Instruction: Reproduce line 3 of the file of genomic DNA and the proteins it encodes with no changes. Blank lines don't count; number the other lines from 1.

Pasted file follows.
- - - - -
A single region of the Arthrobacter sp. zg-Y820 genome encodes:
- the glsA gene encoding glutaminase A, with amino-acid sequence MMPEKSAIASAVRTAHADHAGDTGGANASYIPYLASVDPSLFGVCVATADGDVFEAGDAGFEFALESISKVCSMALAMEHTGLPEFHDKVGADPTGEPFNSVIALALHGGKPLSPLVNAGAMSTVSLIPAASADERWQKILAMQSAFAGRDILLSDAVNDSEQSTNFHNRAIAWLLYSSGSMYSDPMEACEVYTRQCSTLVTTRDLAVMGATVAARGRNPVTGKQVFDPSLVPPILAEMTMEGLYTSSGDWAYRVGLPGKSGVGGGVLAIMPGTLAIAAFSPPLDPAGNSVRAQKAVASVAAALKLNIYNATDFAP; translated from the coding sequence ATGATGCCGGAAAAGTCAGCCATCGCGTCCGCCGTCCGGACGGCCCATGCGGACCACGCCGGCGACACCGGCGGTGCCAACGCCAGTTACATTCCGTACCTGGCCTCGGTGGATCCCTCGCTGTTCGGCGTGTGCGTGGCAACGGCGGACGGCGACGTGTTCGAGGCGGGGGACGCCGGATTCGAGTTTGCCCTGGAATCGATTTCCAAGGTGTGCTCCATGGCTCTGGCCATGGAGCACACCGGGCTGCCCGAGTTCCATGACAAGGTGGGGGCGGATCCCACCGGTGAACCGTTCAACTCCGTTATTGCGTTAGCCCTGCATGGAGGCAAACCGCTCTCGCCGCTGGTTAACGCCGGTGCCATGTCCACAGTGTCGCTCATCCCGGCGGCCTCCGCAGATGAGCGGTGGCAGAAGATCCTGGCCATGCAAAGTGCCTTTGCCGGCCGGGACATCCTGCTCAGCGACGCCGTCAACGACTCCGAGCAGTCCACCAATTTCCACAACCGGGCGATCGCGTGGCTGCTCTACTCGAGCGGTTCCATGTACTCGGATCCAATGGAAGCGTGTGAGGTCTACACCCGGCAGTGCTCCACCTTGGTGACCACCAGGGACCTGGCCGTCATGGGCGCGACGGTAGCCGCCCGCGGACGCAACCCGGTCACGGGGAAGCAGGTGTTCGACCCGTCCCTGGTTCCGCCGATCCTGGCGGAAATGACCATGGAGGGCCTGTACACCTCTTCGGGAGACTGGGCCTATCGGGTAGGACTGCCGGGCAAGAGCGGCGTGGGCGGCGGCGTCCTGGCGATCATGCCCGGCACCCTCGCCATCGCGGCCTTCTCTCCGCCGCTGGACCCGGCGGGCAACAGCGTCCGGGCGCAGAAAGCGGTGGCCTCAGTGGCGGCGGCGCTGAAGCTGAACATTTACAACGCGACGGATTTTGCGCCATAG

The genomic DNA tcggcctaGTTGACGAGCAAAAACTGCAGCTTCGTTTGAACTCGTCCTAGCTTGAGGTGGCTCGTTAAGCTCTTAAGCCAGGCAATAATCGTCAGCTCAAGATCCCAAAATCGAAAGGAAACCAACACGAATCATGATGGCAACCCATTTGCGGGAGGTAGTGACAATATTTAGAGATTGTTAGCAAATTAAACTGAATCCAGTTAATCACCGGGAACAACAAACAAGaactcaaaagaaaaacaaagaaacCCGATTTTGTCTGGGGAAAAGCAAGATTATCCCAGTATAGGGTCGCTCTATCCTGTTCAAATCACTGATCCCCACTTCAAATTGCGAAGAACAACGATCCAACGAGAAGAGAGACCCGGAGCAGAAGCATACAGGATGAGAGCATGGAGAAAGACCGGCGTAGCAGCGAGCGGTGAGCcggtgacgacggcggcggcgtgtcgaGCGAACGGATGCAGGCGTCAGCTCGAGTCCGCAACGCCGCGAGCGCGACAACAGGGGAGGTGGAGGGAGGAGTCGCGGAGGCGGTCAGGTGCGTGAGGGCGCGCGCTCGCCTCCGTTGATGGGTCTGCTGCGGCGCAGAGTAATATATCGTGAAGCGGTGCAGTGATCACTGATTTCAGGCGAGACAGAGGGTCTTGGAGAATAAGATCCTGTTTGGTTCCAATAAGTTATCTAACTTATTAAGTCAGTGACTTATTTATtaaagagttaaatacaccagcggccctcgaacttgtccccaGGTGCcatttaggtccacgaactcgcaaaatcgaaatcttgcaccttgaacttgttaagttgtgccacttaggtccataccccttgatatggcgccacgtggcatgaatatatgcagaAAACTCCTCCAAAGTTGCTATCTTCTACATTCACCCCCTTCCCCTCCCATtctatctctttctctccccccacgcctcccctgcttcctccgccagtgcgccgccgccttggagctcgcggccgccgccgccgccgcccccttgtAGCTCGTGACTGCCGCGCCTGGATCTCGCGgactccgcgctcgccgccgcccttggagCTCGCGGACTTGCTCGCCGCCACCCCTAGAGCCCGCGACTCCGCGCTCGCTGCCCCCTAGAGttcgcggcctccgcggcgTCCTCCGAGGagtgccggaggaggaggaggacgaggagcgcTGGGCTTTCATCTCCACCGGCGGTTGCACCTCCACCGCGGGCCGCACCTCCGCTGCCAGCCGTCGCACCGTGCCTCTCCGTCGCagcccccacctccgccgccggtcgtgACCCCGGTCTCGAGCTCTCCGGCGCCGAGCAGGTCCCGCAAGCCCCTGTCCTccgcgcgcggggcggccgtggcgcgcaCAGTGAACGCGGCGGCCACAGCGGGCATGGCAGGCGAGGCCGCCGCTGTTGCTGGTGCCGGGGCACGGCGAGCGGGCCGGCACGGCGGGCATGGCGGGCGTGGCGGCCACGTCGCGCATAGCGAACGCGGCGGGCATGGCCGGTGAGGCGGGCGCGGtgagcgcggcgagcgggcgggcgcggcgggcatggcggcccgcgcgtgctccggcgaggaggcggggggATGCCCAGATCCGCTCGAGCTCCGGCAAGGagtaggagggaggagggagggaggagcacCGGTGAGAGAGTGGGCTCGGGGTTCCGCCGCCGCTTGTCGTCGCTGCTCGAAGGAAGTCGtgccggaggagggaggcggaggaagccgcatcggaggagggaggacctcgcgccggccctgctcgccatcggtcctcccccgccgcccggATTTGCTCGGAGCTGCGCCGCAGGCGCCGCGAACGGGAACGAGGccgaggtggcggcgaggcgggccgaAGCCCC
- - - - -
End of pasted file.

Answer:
The genomic DNA tcggcctaGTTGACGAGCAAAAACTGCAGCTTCGTTTGAACTCGTCCTAGCTTGAGGTGGCTCGTTAAGCTCTTAAGCCAGGCAATAATCGTCAGCTCAAGATCCCAAAATCGAAAGGAAACCAACACGAATCATGATGGCAACCCATTTGCGGGAGGTAGTGACAATATTTAGAGATTGTTAGCAAATTAAACTGAATCCAGTTAATCACCGGGAACAACAAACAAGaactcaaaagaaaaacaaagaaacCCGATTTTGTCTGGGGAAAAGCAAGATTATCCCAGTATAGGGTCGCTCTATCCTGTTCAAATCACTGATCCCCACTTCAAATTGCGAAGAACAACGATCCAACGAGAAGAGAGACCCGGAGCAGAAGCATACAGGATGAGAGCATGGAGAAAGACCGGCGTAGCAGCGAGCGGTGAGCcggtgacgacggcggcggcgtgtcgaGCGAACGGATGCAGGCGTCAGCTCGAGTCCGCAACGCCGCGAGCGCGACAACAGGGGAGGTGGAGGGAGGAGTCGCGGAGGCGGTCAGGTGCGTGAGGGCGCGCGCTCGCCTCCGTTGATGGGTCTGCTGCGGCGCAGAGTAATATATCGTGAAGCGGTGCAGTGATCACTGATTTCAGGCGAGACAGAGGGTCTTGGAGAATAAGATCCTGTTTGGTTCCAATAAGTTATCTAACTTATTAAGTCAGTGACTTATTTATtaaagagttaaatacaccagcggccctcgaacttgtccccaGGTGCcatttaggtccacgaactcgcaaaatcgaaatcttgcaccttgaacttgttaagttgtgccacttaggtccataccccttgatatggcgccacgtggcatgaatatatgcagaAAACTCCTCCAAAGTTGCTATCTTCTACATTCACCCCCTTCCCCTCCCATtctatctctttctctccccccacgcctcccctgcttcctccgccagtgcgccgccgccttggagctcgcggccgccgccgccgccgcccccttgtAGCTCGTGACTGCCGCGCCTGGATCTCGCGgactccgcgctcgccgccgcccttggagCTCGCGGACTTGCTCGCCGCCACCCCTAGAGCCCGCGACTCCGCGCTCGCTGCCCCCTAGAGttcgcggcctccgcggcgTCCTCCGAGGagtgccggaggaggaggaggacgaggagcgcTGGGCTTTCATCTCCACCGGCGGTTGCACCTCCACCGCGGGCCGCACCTCCGCTGCCAGCCGTCGCACCGTGCCTCTCCGTCGCagcccccacctccgccgccggtcgtgACCCCGGTCTCGAGCTCTCCGGCGCCGAGCAGGTCCCGCAAGCCCCTGTCCTccgcgcgcggggcggccgtggcgcgcaCAGTGAACGCGGCGGCCACAGCGGGCATGGCAGGCGAGGCCGCCGCTGTTGCTGGTGCCGGGGCACGGCGAGCGGGCCGGCACGGCGGGCATGGCGGGCGTGGCGGCCACGTCGCGCATAGCGAACGCGGCGGGCATGGCCGGTGAGGCGGGCGCGGtgagcgcggcgagcgggcgggcgcggcgggcatggcggcccgcgcgtgctccggcgaggaggcggggggATGCCCAGATCCGCTCGAGCTCCGGCAAGGagtaggagggaggagggagggaggagcacCGGTGAGAGAGTGGGCTCGGGGTTCCGCCGCCGCTTGTCGTCGCTGCTCGAAGGAAGTCGtgccggaggagggaggcggaggaagccgcatcggaggagggaggacctcgcgccggccctgctcgccatcggtcctcccccgccgcccggATTTGCTCGGAGCTGCGCCGCAGGCGCCGCGAACGGGAACGAGGccgaggtggcggcgaggcgggccgaAGCCCC